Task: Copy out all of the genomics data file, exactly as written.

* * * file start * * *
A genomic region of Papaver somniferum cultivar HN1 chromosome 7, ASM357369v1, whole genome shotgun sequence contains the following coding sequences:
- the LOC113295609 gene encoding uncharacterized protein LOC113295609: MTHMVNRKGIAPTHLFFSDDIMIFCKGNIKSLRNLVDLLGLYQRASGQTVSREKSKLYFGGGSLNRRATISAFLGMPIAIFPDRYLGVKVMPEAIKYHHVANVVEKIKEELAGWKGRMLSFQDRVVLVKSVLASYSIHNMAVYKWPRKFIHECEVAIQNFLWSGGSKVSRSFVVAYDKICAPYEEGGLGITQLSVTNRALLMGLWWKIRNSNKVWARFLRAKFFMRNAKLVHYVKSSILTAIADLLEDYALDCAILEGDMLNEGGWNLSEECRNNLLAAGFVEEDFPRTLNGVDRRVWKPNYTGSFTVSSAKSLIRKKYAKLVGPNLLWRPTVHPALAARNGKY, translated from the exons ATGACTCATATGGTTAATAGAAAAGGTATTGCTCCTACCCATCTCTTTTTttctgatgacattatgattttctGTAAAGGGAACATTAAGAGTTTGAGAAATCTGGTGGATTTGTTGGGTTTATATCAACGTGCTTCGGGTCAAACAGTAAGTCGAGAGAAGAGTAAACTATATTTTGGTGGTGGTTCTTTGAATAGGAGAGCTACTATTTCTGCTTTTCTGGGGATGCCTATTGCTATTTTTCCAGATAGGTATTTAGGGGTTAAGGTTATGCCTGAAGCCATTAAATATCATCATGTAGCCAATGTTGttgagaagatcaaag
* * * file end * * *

A genomic region of Papaver somniferum cultivar HN1 chromosome 7, ASM357369v1, whole genome shotgun sequence contains the following coding sequences:
- the LOC113295609 gene encoding uncharacterized protein LOC113295609: MTHMVNRKGIAPTHLFFSDDIMIFCKGNIKSLRNLVDLLGLYQRASGQTVSREKSKLYFGGGSLNRRATISAFLGMPIAIFPDRYLGVKVMPEAIKYHHVANVVEKIKEELAGWKGRMLSFQDRVVLVKSVLASYSIHNMAVYKWPRKFIHECEVAIQNFLWSGGSKVSRSFVVAYDKICAPYEEGGLGITQLSVTNRALLMGLWWKIRNSNKVWARFLRAKFFMRNAKLVHYVKSSILTAIADLLEDYALDCAILEGDMLNEGGWNLSEECRNNLLAAGFVEEDFPRTLNGVDRRVWKPNYTGSFTVSSAKSLIRKKYAKLVGPNLLWRPTVHPALAARNGKY, translated from the exons ATGACTCATATGGTTAATAGAAAAGGTATTGCTCCTACCCATCTCTTTTTttctgatgacattatgattttctGTAAAGGGAACATTAAGAGTTTGAGAAATCTGGTGGATTTGTTGGGTTTATATCAACGTGCTTCGGGTCAAACAGTAAGTCGAGAGAAGAGTAAACTATATTTTGGTGGTGGTTCTTTGAATAGGAGAGCTACTATTTCTGCTTTTCTGGGGATGCCTATTGCTATTTTTCCAGATAGGTATTTAGGGGTTAAGGTTATGCCTGAAGCCATTAAATATCATCATGTAGCCAATGTTGttgagaagatcaaag